To better understand the day-to-day impact the COVID-19 pandemic is having on Manchester’s creatives, we’ve launched a new series inviting spokespeople to share their thoughts on what the future of their sector might look like when things return to normal. This week, we hear from stand-up comedian and podcaster Rachel Fairburn…

That message we got the other day was ‘if you can’t work from home, go to work’. I can’t work from home but I also can’t go to work because my work’s not open so I don’t really know what you want me to fucking do. That’s the main challenge: comedy clubs aren’t open. I do this really morbid thing where every week I have a look at my diary and see where I was supposed to be at the weekend. This weekend I should’ve been in Glasgow doing three nights at The Stand.

I was supposed to be going on tour. I did one tour date and then the week after, everything started to get locked down. I had about six or seven shows booked in after that. They’ve all been rescheduled but there’s absolutely no point publicising them because people don’t really have money to spend frivolously at the moment. I don’t think anyone’s priority is getting tickets to something because no one knows if it’s going to happen or not.

We had the massive Edinburgh show for All Killa No Filla that sold out in 12 hours and of course it means nothing now because it’s not happening. It’s gone. When something’s so beyond your control you just kind of go, ‘fine’. It’s okay for comedians that have other things going on – because of the podcast, people will still buy tickets to my tour show and people will still come and see me do stand-up. Other acts who rely solely on the circuit – purely earning their money through that – I have no idea what they’re going to do. They’re stuffed really and until when? Even when gigs do come back there’s still going to be so many acts wanting the work. The waiting lists will be huge, so some people might not be gigging until next March.

Even if you do decide to put out content online, you’re in a weird situation. If you don’t already have that audience built up, then where does it go? We’re still able to do the podcast and have realised that it actually sounds better recording remotely. We’re putting out more than we ever have because we have the time. I’ve also become an Agony Aunt on Instagram after someone suggested it. People just DM me their problems and I’ll be honest with you. I’ve been quite shocked at how much they’re willing to tell me. Also I’ve been doing weekly ghost stories which is a continuation of a live storytelling night that I run in London. People send in their ghost stories and I read them out and people are really into that. If you’re doing something people are enjoying, you’ve got to take their feedback on board and adapt it to keep them interested.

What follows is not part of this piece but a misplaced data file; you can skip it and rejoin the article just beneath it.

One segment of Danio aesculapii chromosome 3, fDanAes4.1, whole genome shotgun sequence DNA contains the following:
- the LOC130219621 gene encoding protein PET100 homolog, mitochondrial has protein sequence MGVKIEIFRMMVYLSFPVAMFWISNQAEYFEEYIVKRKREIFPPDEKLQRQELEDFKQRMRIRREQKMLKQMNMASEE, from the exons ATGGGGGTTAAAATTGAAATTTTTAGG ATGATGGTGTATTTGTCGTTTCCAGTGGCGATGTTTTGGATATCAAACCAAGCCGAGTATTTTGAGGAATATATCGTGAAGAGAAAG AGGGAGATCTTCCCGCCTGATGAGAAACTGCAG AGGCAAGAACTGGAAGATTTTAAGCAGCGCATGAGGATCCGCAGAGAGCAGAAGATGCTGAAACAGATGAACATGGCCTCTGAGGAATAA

Asking for money feels grubby and performers are expected to work for free. I think there’s still the attitude that entertainment is just showing off for a living and people don’t actually think it’s a living. But when you think about how much people rely on entertainment and comedy and music, it’s so strange that people don’t want to pay for it and don’t see it as important. Obviously it’s not as important as nurses – but you still need to have some culture because what would you do if you didn’t have it? You’d just be staring at a wall. There’d be no paintings.

When you do start putting things online, there’s pressure to come up with new material and new things for people to keep watching. You’ve got time to write but you’ve got no inspiration because you can’t go anywhere or do anything. The last thing people will want to hear after this is the lockdown. ITV are doing isolation stories. Fucking hell – we’re stuck in the house, can’t go out and you’ve made heavily pregnant Sheridan Smith record a thing about being isolated at home? I can’t comprehend this.

I’ve done a couple of ‘virtual gigs’. I did the first Covid Arms which was great but it’s not the same. Online gigs are perfect for me because I just stand still on stage but for physical performers like Russell Kane, it loses something. That said, it’s the best we’ve got at the moment. After all this, I can’t imagine anyone would want to watch people perform to a webcam in their living room again. I think gigs might get streamed more – actual live gigs with an audience. Clubs will have online ticket options if they’ve sold out and offer a live stream. Until then, I’ll crack on with The Only Way Is Essex. That’s how bad it’s got.

Guest Post
Published on:
Wed 27 May 2020